|The graphic I found on Facebook, |
which drew my attention to this Wesley quote.
Election season is in full swing. Considering how much election "junk" was in my mail today, I think it's safe to say it's an extremely contentious, polarizing election.
Unfortunately, the passion is not just limited to the presidential campaign. It seems like EVERY race I've encountered this fall is full of people willing to share their opinions in some questionable ways.
Twenty years ago, I was idealistic. I was voting, campaigning and covering (as a political science student and as a student journalist - not at the same time of course), my first presidential election.
I remember the excitement, the intrigue and the electric nature of those events. It was awesome. I campaigned at some things, covered others and learned from every experience.
I was able to hear and experience rallies for George H.W. Bush, Bill Clinton and Dan Quayle in person. (I was sick for the Al Gore event.) I covered the Bush event, as a student journalist, along side the national media.
As a political science student, I campaigned for both democrats and republicans. In my world, and in those smaller campaigns, the party didn't matter, it was the candidate - and what they stood for - that was most important.
I also remember how, in both campaigns, we treated the "opposing team" with respect and dignity. We may have disagreed at times, but we were still friends. In fact, after one rally, I'm pretty sure we all went out for pizza together.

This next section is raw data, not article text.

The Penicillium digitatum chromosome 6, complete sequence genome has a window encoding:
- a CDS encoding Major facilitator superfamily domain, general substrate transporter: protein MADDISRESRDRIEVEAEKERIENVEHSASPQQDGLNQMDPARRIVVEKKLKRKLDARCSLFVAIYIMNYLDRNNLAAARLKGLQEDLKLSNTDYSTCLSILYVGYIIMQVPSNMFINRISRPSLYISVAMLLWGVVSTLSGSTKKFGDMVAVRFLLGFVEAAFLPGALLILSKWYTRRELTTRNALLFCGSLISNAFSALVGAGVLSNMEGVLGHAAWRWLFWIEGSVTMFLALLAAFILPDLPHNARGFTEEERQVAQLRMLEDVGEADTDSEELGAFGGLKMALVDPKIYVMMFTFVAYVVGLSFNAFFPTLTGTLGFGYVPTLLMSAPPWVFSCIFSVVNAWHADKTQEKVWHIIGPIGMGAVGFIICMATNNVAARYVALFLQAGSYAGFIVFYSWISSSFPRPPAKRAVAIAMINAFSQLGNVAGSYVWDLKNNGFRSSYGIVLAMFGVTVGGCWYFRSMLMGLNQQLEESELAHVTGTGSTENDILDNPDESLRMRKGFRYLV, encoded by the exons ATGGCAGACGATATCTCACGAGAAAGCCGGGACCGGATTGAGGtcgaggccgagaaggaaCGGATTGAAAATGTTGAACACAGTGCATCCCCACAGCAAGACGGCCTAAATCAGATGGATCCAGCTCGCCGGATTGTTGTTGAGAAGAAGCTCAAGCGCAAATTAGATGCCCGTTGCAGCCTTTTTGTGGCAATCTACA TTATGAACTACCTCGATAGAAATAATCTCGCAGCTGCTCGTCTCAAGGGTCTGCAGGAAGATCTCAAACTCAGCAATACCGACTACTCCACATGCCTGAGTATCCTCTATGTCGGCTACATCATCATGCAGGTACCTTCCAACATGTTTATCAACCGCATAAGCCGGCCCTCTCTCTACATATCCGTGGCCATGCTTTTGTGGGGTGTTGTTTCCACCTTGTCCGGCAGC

Now, I'm finding myself disillusioned with the new face of politics. It seems as if we've given up respect for rants. The division is wide and at times, quite painful. One only has to view updates on Facebook, or tweets from Twitter to see this in action.
Still, regardless of my feelings, I'll vote in the election - the words of my professors ring in my head. It's important to vote - It's my civic duty and my right, and something I should NEVER take for granted.
But as Nov. 6 draws near, I also have the wise words of John Wesley (from his journal, Oct. 6, 1774), ringing in my head.
During the remaining days of this election season, I'll "speak no evil of the person [I] voted against," and I'll also make an effort to make sure my "spirits [are] not sharpened against those that voted on the other side."
I guess, my hope is others will do the same. Remember, life will continue after Nov. 6 - regardless of who wins the election.
|What the journal page looked like.|